Unless you are a fan of winter sports like skiing or snowshoeing, winter is not a favorite time for exercising for most people. Most people would rather curl up by the fire with a cup of hot chocolate than brave the cold and head to the gym or even worse exercise outdoors. Your metabolism slows down during colder days so it’s natural to want to snuggle up with a blanket and fall asleep early. But health fitness experts are hailing the benefits of cold weather workouts. While we may feel justified in avoiding exercise during the cold weather months, we actually miss out on a great opportunity to keep our body healthy year round. Here are eight healthy reasons to exercise this winter.
Exercise can help you fight off the flu
Studies have shown that even moderate regular exercise can strengthen the immune system and limit colds and viruses. Regular exercise actually strengthens the immune system by repeatedly stressing it. Fat cells often can produce substances that cause inflammation which creates a weaker immune system and susceptibility to colds and flu. Even just a 10 minute workout each day can make a huge difference to your immune system. Try a few sit ups or yoga stretches in the morning and a walk around the block on your lunch break to create a new routine this winter.
Exercise prevents Seasonal Affective Disorder
In the winter our bodies produce less proteins responsible for serotonin transport which leads to lowered moods, due to less sunlight and shorter daylight hours, causing Seasonal Affective Disorder (SAD). Mental Health America states that four out of five people with Seasonal Affective Disorder are women. Seasonal Affective Disorder can cause a decrease in energy levels, motivation and depression. SAD reaches it’s peak in most people in December, January and February when the least amount of sunlight is available. SAD affects over half a million people every year. Exercising outdoors can allow your body to get much needed sunlight and Vitamin D which can increase your serotonin levels and uplift your mood.
Exercising lets you indulge in comfort food
In the summer, your body naturally craves lighter healthier food. In the winter, your body’s natural desire is for carbohydrates. In addition to providing serotonin, carbohydrates work to provide a natural insulation of fat to keep you warmer in the winter. Eating healthier foods this winter is a great way to curb the carb cravings. If you are exercising every day, you have a less of a risk of packing on the pounds and increasing inflammation in your body so indulging in comfort food every now and then won’t be as impactful to your health this winter.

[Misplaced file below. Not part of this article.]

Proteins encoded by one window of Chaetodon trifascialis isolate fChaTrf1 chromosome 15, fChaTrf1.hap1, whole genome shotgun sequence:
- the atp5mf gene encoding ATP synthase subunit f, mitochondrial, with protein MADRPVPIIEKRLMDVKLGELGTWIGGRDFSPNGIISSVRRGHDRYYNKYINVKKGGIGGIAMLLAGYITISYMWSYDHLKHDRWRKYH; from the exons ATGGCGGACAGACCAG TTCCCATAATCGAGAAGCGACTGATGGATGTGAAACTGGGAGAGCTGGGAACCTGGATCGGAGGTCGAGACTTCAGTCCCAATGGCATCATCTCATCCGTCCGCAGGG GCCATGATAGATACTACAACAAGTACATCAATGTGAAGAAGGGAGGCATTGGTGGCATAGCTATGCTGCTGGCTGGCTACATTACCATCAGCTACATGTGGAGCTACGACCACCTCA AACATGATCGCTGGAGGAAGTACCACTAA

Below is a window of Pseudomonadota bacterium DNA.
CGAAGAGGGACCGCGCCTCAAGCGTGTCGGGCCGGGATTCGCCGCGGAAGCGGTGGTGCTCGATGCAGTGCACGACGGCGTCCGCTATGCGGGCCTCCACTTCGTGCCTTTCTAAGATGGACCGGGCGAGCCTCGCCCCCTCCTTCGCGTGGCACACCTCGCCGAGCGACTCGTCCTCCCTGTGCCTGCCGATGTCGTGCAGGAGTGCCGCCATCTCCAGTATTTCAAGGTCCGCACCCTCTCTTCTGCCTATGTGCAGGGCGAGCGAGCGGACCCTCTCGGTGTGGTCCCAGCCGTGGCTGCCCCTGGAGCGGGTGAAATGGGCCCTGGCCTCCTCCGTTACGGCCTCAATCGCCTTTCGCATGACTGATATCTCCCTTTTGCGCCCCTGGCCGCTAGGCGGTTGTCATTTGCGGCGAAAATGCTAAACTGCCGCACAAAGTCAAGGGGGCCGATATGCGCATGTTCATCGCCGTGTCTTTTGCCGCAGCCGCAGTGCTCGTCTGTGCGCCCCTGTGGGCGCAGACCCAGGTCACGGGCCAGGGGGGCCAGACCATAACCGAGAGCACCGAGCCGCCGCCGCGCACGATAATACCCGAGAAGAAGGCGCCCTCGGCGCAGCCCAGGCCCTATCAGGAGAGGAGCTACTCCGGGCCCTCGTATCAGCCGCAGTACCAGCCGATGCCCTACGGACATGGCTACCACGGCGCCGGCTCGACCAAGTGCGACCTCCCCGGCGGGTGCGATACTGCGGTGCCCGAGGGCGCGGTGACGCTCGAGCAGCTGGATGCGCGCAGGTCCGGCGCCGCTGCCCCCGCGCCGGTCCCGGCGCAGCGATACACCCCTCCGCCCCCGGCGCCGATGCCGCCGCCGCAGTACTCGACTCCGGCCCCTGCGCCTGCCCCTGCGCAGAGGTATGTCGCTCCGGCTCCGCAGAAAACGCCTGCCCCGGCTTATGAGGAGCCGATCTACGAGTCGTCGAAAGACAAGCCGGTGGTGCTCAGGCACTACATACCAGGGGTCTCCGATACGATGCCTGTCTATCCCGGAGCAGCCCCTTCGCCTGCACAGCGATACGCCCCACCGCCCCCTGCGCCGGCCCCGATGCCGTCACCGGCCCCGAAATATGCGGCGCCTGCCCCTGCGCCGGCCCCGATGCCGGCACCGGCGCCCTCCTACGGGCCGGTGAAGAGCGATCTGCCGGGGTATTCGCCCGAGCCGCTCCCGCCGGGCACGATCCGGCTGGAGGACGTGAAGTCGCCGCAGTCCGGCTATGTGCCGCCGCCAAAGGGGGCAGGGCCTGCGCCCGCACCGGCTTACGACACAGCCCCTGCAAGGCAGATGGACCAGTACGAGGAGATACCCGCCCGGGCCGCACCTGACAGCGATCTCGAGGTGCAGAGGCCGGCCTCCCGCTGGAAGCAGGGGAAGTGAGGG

Exercising in cold weather burns more calories
An easy way to stay in shape over the winter holidays is to exercise outside. Outdoor workouts can actually help you burn more calories. When you get cold, your body starts to automatically shiver which heats up your body as it burns more calories. While people tend to eat more in colder months as a natural tendency to stay warm, exercising will also help keep your body in shape. Any exercise increases endorphins but workouts outside actually allow endorphin production to increase even more since the body has to work harder in the cold weather. These additional endorphins can create even greater states of well being in the winter months.
Exercising gives you more energy
Consistent exercise generates more energy for your body as well as increasing your metabolism. While your body’s natural tendency in winter is to slow down and hibernate, committing to an exercise regime is a great way to maintain productivity in the winter months. A regular workout routine will give you the energy to get up on those cold mornings that you want to stay in bed.
Exercising helps you sleep deeper
Polls from the National Sleep Foundation show that exercise directly affects sleep quality. Exercise also can help you fall asleep faster. And best of all, exercise decreases feelings of sleepiness throughout the day allowing you to be more productive. Start tracking your sleep and exercises patterns for a few weeks to see the relationship between the quality of sleep and your workouts. Once you recognize you are experiencing a deeper sleep, you’ll start to see the benefits through the rest of your waking life. This can help provide an additional incentive to regularly exercising this winter.
Exercising can keep you social
Over the winter months, many people can withdraw or avoid social engagements because of winter weather conditions and even because of the biological urge to slow down and hibernate. Meeting a friend for a snowy hike in nature or participating in a winter sport like skiing or sledding can prevent isolation during the winter months and increase your sense of well being. Consider planning at least one outdoor activity a week with a friend to ensure that you have a reason and incentive to exercise regularly this winter. Here are 10 of the best ways to make exercise social this winter.
Exercising can help you break the habit of making excuses
There are a million and one excuses that we come up with not to exercise, especially during the winter. Every time you try to use an excuse, write it down and commit to never using it again. By the end of the month (maybe even week), you’ll have pages of reasons why you think you can’t exercise. Reward yourself every time you override that excuse and go exercise anyway. Find winter friendly alternative activities and mix up your routine to create pattern interrupts so you don’t get into the rut of recycling excuse after excuse. Breaking the pattern of making excuses for not exercising can have a larger impact on the rest of your life as you become more aware of the excuses that you use in all areas of your life.